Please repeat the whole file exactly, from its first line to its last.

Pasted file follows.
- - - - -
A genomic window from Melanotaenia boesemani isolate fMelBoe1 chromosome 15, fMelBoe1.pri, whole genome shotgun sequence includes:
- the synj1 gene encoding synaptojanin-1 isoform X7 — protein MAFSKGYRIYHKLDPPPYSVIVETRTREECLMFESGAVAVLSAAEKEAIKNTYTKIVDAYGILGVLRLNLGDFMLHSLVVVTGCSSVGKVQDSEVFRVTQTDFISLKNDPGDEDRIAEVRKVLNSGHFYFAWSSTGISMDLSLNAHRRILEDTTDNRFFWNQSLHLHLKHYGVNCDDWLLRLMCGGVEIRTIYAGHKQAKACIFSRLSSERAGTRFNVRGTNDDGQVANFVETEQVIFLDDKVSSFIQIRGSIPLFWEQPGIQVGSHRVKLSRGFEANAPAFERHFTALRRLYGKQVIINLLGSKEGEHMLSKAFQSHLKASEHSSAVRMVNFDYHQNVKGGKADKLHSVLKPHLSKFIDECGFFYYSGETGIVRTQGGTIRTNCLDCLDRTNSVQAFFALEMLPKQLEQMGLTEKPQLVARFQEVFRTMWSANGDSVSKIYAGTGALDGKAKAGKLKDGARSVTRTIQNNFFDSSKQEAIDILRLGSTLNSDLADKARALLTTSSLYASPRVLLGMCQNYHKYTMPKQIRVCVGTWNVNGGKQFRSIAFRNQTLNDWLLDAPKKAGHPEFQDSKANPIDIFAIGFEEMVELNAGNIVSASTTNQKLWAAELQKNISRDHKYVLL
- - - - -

A genomic window from Melanotaenia boesemani isolate fMelBoe1 chromosome 15, fMelBoe1.pri, whole genome shotgun sequence includes:
- the synj1 gene encoding synaptojanin-1 isoform X7 — protein MAFSKGYRIYHKLDPPPYSVIVETRTREECLMFESGAVAVLSAAEKEAIKNTYTKIVDAYGILGVLRLNLGDFMLHSLVVVTGCSSVGKVQDSEVFRVTQTDFISLKNDPGDEDRIAEVRKVLNSGHFYFAWSSTGISMDLSLNAHRRILEDTTDNRFFWNQSLHLHLKHYGVNCDDWLLRLMCGGVEIRTIYAGHKQAKACIFSRLSSERAGTRFNVRGTNDDGQVANFVETEQVIFLDDKVSSFIQIRGSIPLFWEQPGIQVGSHRVKLSRGFEANAPAFERHFTALRRLYGKQVIINLLGSKEGEHMLSKAFQSHLKASEHSSAVRMVNFDYHQNVKGGKADKLHSVLKPHLSKFIDECGFFYYSGETGIVRTQGGTIRTNCLDCLDRTNSVQAFFALEMLPKQLEQMGLTEKPQLVARFQEVFRTMWSANGDSVSKIYAGTGALDGKAKAGKLKDGARSVTRTIQNNFFDSSKQEAIDILRLGSTLNSDLADKARALLTTSSLYASPRVLLGMCQNYHKYTMPKQIRVCVGTWNVNGGKQFRSIAFRNQTLNDWLLDAPKKAGHPEFQDSKANPIDIFAIGFEEMVELNAGNIVSASTTNQKLWAAELQKNISRDHKYVLL